Fred Zimmerman, retired industrialist and manufacturing professor at the University of St. Thomas, said he favors the economic and environmental gains of replacing antiquated plants, but suspects the University of Minnesota could boil down the cost. The U said its capital-repair budget creates 4,000 jobs.
The Republican majority in both houses, in cutting Dayton's request, favored capital projects in Republican strongholds in outstate Minnesota, with exception of DFL-stronghold Duluth. U of M officials hope to get the project reinstated during end-of-the-session horse trading.
Hats off to Leonard, Street and Deinard, which invested $1.3 million in minority scholarships at the four Twin Cities-area law schools over the past decade.
Leonard Street is among the law firms committed to increasing the number of minority lawyers above the 7 percent now in private practice and 13 percent in government service. The firm's scholars are working in law firms, business, government and legal-services agencies for the poor. The scholarships have produced 41 lawyers and scholars including:
•Adine Momoh, a third-year business associate practicing business litigation at Leonard, Street and Deinard.
•Daniel Garcia, currently working as a prosecutor for Cook County in Illinois.
•Sharifa Tharpe, a second-year law student at the University of Minnesota Law School who plans to work in employment law.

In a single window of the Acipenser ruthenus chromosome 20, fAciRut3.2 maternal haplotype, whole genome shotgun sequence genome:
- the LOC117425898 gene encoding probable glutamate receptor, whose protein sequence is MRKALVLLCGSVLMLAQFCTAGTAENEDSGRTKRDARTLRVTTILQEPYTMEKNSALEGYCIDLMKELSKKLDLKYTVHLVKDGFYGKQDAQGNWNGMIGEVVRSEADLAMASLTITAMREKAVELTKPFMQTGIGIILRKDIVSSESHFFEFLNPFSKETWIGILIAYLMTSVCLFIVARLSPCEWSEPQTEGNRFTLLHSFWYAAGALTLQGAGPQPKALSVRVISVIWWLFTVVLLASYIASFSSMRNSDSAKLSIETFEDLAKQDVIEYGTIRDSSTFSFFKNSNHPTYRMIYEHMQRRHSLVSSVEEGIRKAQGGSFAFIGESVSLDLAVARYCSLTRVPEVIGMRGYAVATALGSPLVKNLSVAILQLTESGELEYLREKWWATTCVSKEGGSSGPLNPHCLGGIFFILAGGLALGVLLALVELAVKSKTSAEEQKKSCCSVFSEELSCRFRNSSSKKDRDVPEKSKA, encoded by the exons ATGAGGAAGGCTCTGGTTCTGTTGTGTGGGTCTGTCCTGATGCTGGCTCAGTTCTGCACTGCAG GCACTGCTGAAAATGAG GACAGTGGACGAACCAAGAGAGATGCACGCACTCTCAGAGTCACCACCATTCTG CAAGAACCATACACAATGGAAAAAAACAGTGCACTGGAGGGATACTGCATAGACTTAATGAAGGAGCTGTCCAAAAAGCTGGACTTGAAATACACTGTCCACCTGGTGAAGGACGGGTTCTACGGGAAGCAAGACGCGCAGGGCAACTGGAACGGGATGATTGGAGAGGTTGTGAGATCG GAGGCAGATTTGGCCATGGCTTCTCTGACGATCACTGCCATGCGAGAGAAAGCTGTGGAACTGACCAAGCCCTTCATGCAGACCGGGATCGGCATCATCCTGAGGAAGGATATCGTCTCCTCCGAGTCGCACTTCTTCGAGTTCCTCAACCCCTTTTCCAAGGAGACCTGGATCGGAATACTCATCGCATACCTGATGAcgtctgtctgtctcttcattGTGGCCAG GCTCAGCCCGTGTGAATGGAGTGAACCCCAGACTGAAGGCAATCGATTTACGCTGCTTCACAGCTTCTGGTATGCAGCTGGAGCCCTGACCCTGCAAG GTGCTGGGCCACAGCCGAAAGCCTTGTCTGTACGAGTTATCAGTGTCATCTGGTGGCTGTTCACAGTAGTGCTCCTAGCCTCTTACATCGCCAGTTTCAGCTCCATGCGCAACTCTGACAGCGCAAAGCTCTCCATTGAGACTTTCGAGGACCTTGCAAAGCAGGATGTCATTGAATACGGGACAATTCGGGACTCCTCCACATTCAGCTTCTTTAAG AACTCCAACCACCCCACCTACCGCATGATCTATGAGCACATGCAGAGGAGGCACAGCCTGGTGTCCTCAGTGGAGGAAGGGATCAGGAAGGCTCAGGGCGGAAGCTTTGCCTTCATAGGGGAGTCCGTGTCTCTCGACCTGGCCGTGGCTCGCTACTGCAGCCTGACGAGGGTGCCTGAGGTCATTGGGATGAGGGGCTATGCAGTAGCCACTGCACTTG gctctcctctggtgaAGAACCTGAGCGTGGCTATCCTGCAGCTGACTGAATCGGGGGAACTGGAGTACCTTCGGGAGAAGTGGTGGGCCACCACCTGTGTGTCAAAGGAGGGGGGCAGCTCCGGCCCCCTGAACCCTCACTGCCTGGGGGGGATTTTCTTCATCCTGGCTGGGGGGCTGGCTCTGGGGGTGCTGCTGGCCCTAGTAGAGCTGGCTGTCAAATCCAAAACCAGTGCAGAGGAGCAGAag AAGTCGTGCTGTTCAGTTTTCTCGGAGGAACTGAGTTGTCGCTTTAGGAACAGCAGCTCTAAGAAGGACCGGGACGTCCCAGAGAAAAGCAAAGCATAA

Justice Alan Page of the Minnesota Supreme Court spoke to a group of the scholars and others at a reception last week at Leonard Street.
•Chuck Thorpe, assistant director for advanced manufacturing and robotics at the White House Office of Science and Technology Policy, is the federal point man in the booming area of robotics, from manufacturing to surveillance drones. Thorpe, who headed the Robotics Institute at Carnegie Mellon in robotics-hotbed Pittsburgh for more than 30 years, will speak on April 11 at 7:30 a.m. at the Humphrey School of Public Affairs Cowles Auditorium in a dialogue sponsored by the Minnesota High Tech Association and its fast-growing sister association, Robotics Alley. More info at www.roboticsalley.org.
•Blue Cross and Blue Shield has been hiring at Iron Range facilities in Virginia and Aurora, according to Iron Range Resources and Rehabilitation Board (IRRRB) boss Tony Sertich. That includes 30 jobs at the decade-old facilities that employ 400-plus workers. Blue Cross also has updated technology and training.
Sertich and a couple of aides drove to Eagan last year to pay a call on Blue Cross brass and inquire about Iron Range expansion.
"This may be the least expensive deal we've ever done," said Sertich, who said there was no financial incentive. "For the cost of a tank of gas, there are more jobs in the region. We are thankful ...." The IRRRB is a state economic development agency.
• Window-maker Andersen Corp. is encouraging homeowners to familiarize themselves with ways to help prevent window-related accidents, as we've had some kids harmed recently. Andersen is introducing updated materials and tips to help educate consumers in its LookOut for Kids window safety program.
"Windows and doors do more than provide views, sunlight and breezes; they can provide an important path to escaping a fire or emergency. Yet left open, they can be a potential hazard," said Andersen's safety expert Shawn Aherns. More information at www.andersenwindows.com/safety.